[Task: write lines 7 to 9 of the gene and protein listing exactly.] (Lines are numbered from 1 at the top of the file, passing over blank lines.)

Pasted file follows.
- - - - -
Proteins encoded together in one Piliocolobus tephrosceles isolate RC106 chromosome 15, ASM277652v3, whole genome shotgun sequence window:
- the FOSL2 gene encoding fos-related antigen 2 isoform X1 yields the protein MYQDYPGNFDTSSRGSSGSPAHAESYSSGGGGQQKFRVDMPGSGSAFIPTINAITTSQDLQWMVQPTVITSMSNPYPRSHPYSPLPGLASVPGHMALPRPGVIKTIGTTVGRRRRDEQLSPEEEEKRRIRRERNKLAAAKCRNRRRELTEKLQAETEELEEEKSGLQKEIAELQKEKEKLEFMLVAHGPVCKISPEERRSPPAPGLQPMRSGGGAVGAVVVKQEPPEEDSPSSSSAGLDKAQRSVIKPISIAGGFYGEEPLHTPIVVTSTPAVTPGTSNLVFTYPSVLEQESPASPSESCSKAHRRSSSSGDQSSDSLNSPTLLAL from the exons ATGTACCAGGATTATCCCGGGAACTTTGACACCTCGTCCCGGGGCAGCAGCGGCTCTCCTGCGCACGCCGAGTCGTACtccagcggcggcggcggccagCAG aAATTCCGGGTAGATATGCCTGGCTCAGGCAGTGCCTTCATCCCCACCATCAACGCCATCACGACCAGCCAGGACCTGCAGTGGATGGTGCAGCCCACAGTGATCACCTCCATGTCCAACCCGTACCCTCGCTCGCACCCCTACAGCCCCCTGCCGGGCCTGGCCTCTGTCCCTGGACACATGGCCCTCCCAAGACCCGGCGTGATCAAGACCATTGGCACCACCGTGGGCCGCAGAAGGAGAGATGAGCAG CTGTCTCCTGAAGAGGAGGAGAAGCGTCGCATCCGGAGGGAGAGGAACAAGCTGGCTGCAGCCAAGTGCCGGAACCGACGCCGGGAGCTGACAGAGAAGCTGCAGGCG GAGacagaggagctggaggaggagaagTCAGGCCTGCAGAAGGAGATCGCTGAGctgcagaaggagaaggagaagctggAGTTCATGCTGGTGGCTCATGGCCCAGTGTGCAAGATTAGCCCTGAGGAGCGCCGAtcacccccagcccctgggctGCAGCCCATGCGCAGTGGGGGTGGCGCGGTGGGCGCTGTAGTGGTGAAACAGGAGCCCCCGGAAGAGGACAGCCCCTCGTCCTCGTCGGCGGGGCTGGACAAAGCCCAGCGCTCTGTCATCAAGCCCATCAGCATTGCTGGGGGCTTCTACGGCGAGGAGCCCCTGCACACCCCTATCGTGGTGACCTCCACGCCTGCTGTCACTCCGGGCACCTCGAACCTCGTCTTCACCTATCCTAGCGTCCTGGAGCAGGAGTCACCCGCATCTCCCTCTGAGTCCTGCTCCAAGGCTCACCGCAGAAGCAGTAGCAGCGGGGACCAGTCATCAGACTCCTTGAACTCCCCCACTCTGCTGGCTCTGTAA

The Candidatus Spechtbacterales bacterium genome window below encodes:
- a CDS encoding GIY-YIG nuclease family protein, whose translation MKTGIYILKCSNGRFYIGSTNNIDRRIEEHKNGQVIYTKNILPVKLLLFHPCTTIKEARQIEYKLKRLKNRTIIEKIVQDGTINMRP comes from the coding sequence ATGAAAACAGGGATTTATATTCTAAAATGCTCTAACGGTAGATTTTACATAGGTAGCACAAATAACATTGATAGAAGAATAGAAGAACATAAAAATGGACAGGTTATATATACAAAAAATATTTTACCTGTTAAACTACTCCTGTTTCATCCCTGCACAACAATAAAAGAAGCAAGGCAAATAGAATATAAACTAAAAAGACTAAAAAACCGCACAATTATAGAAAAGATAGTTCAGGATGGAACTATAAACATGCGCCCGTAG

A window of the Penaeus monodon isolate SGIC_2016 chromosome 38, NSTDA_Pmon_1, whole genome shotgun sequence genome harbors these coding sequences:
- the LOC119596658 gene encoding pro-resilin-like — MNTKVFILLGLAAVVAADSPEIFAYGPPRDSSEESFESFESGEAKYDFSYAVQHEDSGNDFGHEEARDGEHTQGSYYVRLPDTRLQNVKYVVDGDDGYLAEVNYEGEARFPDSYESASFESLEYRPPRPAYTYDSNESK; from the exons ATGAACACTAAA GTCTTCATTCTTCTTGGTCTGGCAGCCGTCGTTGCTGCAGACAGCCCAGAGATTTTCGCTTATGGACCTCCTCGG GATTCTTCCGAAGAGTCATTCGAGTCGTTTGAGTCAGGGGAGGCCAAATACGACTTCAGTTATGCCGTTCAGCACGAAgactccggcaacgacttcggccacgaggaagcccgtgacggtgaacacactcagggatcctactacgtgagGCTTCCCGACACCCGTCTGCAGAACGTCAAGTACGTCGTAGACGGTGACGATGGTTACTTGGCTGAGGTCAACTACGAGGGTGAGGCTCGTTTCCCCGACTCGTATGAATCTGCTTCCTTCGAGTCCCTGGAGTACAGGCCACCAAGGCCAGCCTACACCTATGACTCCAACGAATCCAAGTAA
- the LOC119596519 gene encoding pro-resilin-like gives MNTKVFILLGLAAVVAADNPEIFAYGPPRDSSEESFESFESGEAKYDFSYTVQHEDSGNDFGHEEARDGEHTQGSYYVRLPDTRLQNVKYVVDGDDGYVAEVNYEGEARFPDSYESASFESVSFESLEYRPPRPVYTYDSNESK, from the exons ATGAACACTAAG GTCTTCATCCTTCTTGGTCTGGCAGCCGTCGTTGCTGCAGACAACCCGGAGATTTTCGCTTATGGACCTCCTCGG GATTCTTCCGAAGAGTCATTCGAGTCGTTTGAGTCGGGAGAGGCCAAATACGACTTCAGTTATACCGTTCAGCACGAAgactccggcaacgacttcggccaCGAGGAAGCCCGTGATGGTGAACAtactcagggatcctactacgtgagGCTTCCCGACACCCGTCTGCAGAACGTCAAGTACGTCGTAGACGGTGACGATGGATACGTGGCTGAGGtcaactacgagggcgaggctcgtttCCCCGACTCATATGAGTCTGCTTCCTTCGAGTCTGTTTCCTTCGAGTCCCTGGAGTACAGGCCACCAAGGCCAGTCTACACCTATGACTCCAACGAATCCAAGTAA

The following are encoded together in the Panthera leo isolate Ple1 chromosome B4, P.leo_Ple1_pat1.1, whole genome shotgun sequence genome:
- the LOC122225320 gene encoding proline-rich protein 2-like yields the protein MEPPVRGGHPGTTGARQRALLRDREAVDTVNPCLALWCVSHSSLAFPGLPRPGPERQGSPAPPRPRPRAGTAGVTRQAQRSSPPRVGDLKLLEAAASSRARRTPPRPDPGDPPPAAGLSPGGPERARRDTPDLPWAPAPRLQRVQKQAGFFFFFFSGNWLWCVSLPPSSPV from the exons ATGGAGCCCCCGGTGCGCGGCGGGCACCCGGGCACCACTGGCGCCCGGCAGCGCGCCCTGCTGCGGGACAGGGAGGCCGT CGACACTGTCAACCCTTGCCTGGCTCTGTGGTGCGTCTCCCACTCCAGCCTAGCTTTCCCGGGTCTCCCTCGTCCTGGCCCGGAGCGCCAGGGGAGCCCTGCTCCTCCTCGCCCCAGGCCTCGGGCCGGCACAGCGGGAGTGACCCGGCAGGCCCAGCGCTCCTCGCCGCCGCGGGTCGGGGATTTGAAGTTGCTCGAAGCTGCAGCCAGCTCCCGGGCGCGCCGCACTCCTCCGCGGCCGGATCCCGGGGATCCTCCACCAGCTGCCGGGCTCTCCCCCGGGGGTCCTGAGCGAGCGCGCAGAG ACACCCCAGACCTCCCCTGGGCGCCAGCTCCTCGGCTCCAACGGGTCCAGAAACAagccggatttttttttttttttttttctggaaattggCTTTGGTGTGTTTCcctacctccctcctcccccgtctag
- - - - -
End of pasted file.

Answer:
- the LOC119596519 gene encoding pro-resilin-like gives MNTKVFILLGLAAVVAADNPEIFAYGPPRDSSEESFESFESGEAKYDFSYTVQHEDSGNDFGHEEARDGEHTQGSYYVRLPDTRLQNVKYVVDGDDGYVAEVNYEGEARFPDSYESASFESVSFESLEYRPPRPVYTYDSNESK, from the exons ATGAACACTAAG GTCTTCATCCTTCTTGGTCTGGCAGCCGTCGTTGCTGCAGACAACCCGGAGATTTTCGCTTATGGACCTCCTCGG GATTCTTCCGAAGAGTCATTCGAGTCGTTTGAGTCGGGAGAGGCCAAATACGACTTCAGTTATACCGTTCAGCACGAAgactccggcaacgacttcggccaCGAGGAAGCCCGTGATGGTGAACAtactcagggatcctactacgtgagGCTTCCCGACACCCGTCTGCAGAACGTCAAGTACGTCGTAGACGGTGACGATGGATACGTGGCTGAGGtcaactacgagggcgaggctcgtttCCCCGACTCATATGAGTCTGCTTCCTTCGAGTCTGTTTCCTTCGAGTCCCTGGAGTACAGGCCACCAAGGCCAGTCTACACCTATGACTCCAACGAATCCAAGTAA

The following are encoded together in the Panthera leo isolate Ple1 chromosome B4, P.leo_Ple1_pat1.1, whole genome shotgun sequence genome:
- the LOC122225320 gene encoding proline-rich protein 2-like yields the protein MEPPVRGGHPGTTGARQRALLRDREAVDTVNPCLALWCVSHSSLAFPGLPRPGPERQGSPAPPRPRPRAGTAGVTRQAQRSSPPRVGDLKLLEAAASSRARRTPPRPDPGDPPPAAGLSPGGPERARRDTPDLPWAPAPRLQRVQKQAGFFFFFFSGNWLWCVSLPPSSPV from the exons ATGGAGCCCCCGGTGCGCGGCGGGCACCCGGGCACCACTGGCGCCCGGCAGCGCGCCCTGCTGCGGGACAGGGAGGCCGT CGACACTGTCAACCCTTGCCTGGCTCTGTGGTGCGTCTCCCACTCCAGCCTAGCTTTCCCGGGTCTCCCTCGTCCTGGCCCGGAGCGCCAGGGGAGCCCTGCTCCTCCTCGCCCCAGGCCTCGGGCCGGCACAGCGGGAGTGACCCGGCAGGCCCAGCGCTCCTCGCCGCCGCGGGTCGGGGATTTGAAGTTGCTCGAAGCTGCAGCCAGCTCCCGGGCGCGCCGCACTCCTCCGCGGCCGGATCCCGGGGATCCTCCACCAGCTGCCGGGCTCTCCCCCGGGGGTCCTGAGCGAGCGCGCAGAG ACACCCCAGACCTCCCCTGGGCGCCAGCTCCTCGGCTCCAACGGGTCCAGAAACAagccggatttttttttttttttttttctggaaattggCTTTGGTGTGTTTCcctacctccctcctcccccgtctag